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Letters to the Editor

Pay Up!

Re "Independence 2.0" (Cover Story, Aug. 6): I agree with Lawrence Lessig that it's time to change the way we finance election campaigns. We only need to look at the successful systems of public campaign financing in Maine and Arizona to see that it is really possible. The key to their success is the provision for "fair fight funds," or matching funds, if a publicly funded candidate is being outspent by private money, including independent expenditures. See the impressive Bill Moyers short documentary, "Road to Clean Elections," at

California has a historic opportunity to create a pilot program for a similar system. A.B. 583, the Clean Money and Fair Elections Act, needs to pass the state Senate before Aug. 22. It is being opposed by lobbyists, who stand to lose the clout of check-writing if public financing takes hold in California.

You can send a free fax to Senate president pro tem Don Perata—who is a co-sponsor of the bill—at Urge him to stand up to the lobbyists and move the Clean Money bill through the Senate.

If enough states use public financing, people will demand it at the federal level. It's time for the voters to pay the piper so that we can call the tunes.

Nancy Neff

Palo Alto

Fly Offensive

Re "We Got Served" (The Fly, July 30): While I realize that "The Fly" is, I believe, supposed to be satirical (satire: a literary composition ... in which vices, abuses, follies, etc., are held up to scorn, derision or ridicule—American College Dictionary), I found "We Got Served" offensive. While I think there are may have been a better way of encouraging Metro to cover the House Judiciary Committee hearing on Executive Power, I was surprised to see protesters described as a "scruffy throng" and that Fly hoped for wild-eyed lunatics. Although I guess this was supposed to be humorous, I feel that it sounded demeaning to the thousands of local citizens who have participated in hundreds (thousands?) of anti-war, anti-Bush demonstrations in the last eight-plus years. Further, to describe Kucinich as a "yapping twerp," when he has courageously and tirelessly attempted to put impeachment "on the table," goading a practically comatose Democratic Congress to abandon their craven pandering, is unfortunate and sad. Not to mention protesters being described as "crackpots."

Dana St. George, Member, Silicon Valley Impeachment Coalition

Palo Alto


How Can I Join?

Where can I sign up to join the esteemed and august Silicon Valley Impeachment Coalition? They are such kidders and have such a good sense of humor that how can anyone take their cause seriously (Letters, Aug.  16)? I can address their concerns, but first a little history. Impeachment of public officials is always on the table, but, according to the Constitution, "for high crimes and misdemeanors," which means breaking the law that you were sworn in to uphold. It is not a tool to remove a duly elected official because you don't like their politics or because you have policy disagreements or because your own president got impeached 10 years ago. So exactly which laws has this president broken?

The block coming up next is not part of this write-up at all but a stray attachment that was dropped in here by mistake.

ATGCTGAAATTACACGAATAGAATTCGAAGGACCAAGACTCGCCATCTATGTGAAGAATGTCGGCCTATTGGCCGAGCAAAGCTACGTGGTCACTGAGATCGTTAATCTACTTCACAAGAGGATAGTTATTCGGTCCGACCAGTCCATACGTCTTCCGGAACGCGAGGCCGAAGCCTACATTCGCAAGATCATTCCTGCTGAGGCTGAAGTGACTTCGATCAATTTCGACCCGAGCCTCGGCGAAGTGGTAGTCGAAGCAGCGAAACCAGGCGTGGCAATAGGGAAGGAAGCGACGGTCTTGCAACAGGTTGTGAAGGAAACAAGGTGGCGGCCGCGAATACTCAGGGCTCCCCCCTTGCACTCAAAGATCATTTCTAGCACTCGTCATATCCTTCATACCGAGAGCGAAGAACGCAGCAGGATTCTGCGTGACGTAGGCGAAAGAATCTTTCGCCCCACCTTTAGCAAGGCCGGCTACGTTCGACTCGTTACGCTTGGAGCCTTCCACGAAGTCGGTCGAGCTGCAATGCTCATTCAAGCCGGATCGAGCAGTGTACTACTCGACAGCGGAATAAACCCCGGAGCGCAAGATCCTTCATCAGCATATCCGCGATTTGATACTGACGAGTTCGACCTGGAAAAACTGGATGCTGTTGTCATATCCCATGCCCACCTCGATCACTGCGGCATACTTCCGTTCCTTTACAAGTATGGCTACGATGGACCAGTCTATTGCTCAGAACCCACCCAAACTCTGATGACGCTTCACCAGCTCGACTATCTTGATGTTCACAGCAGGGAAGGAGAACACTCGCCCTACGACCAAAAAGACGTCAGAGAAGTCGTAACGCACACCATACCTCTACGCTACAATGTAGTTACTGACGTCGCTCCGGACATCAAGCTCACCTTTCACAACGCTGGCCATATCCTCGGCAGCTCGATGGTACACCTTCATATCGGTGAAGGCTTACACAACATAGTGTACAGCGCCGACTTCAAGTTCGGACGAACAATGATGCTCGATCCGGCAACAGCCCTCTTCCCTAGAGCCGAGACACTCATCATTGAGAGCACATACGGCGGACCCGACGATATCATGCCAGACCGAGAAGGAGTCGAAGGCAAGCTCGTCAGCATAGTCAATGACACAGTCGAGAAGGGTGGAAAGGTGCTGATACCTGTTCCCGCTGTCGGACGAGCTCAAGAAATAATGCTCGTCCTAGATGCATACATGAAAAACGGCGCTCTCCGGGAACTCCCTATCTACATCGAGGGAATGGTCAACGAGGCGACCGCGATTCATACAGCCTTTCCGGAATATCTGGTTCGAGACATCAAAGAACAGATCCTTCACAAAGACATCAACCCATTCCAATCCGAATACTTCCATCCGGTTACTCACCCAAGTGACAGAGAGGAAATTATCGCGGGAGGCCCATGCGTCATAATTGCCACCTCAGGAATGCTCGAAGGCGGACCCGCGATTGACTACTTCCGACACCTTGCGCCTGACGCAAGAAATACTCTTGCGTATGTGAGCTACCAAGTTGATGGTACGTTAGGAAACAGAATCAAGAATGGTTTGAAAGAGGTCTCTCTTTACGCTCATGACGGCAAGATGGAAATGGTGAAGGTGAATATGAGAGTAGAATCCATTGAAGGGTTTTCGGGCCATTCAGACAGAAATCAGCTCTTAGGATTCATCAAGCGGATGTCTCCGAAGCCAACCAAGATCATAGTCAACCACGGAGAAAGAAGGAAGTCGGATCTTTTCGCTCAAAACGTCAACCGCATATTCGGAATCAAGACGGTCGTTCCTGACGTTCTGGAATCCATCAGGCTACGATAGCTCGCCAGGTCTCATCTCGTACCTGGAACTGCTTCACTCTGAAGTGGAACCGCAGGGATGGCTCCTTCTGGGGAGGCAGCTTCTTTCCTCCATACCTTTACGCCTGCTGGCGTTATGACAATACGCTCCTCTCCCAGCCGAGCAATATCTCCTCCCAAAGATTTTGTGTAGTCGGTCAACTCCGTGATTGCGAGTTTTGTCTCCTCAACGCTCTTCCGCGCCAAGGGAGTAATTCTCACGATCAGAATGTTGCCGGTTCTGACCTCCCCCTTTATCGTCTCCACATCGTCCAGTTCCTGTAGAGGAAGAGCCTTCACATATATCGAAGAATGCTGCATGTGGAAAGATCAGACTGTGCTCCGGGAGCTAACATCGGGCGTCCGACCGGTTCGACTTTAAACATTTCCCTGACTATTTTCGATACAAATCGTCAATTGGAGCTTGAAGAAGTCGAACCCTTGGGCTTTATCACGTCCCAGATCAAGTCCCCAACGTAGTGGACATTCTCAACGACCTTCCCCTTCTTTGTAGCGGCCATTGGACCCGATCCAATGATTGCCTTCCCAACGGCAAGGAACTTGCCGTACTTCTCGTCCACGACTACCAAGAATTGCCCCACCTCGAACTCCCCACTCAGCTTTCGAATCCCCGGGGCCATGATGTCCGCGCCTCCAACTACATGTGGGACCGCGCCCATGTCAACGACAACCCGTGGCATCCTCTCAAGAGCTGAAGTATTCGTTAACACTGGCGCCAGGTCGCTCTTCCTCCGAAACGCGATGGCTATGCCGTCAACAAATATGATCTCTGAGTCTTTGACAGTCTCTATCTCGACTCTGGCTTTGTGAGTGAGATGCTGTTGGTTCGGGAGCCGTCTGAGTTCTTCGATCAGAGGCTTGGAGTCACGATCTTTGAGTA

Spying on U.S. citizens? They're right, this is no joking matter. But it didn't happen the way that these people say it happened. During times of war, there are normally numerous safety precautions taken and that was the case here with international communications. Only if there was sufficient reason to monitor international communications, because of known terrorist affiliations by one party, could this action take place. And if the same suspicious calls originated and were totally contained within the U.S., no monitoring was permitted. Then there is the honoring of congressional subpoenas, even if they have no legal basis, because one branch is not bound by subpoena law to another branch. This is a false issue and is only being used by one side as a political weapon to gain political advantage over the other side.

Then there is the false claim that the war in Iraq is illegal. Oh, really, and who says so? I can point to three separate documents that make it legal, at least in our courts. First, there is the U.S. Constitution, which gives the president the express right to "make" war in defense of our county's security. The Congress still must "declare" war and fund it, to have a war, but the president prosecutes it. Second, the 1998 Congressional Resolution that President Clinton signed calling for the removal of Saddam Hussein by force, if necessary. Third, U.N. Resolution 1441 in 2002 called for "regime change" in Iraq by force, if necessary. That's three legal documents that says we acted legally.

Haven't we learned anything from the lessons of the last president to be impeached? That, like him or hate him, it robs this country of its president at the exact time that it may need him the most to be strong, in the face of evil in the world?

Nancy Pelosi was correct today. Their effort is tantamount to a "fishing expedition" at best, and a lynch-mob action at worst.

Pete Josenhans

San Jose


Hearts Go Out

Our hearts go out to the Unitarian Universalists of Knoxville who are hurting still from the violence in their sanctuary. One disturbed individual chose their church to attack because of its liberal views and support of same-sex couples. As Unitarian Universalists, we are sobered, but not silenced. We continue to speak out for economic and social justice, including the right of same-sex couples to marry. Our sanctuary remains a place of peace and shelter for all.

Kristi Iverson, Kathy Parmentier, Board of Trustees

Unitarian Universalist Church of Palo Alto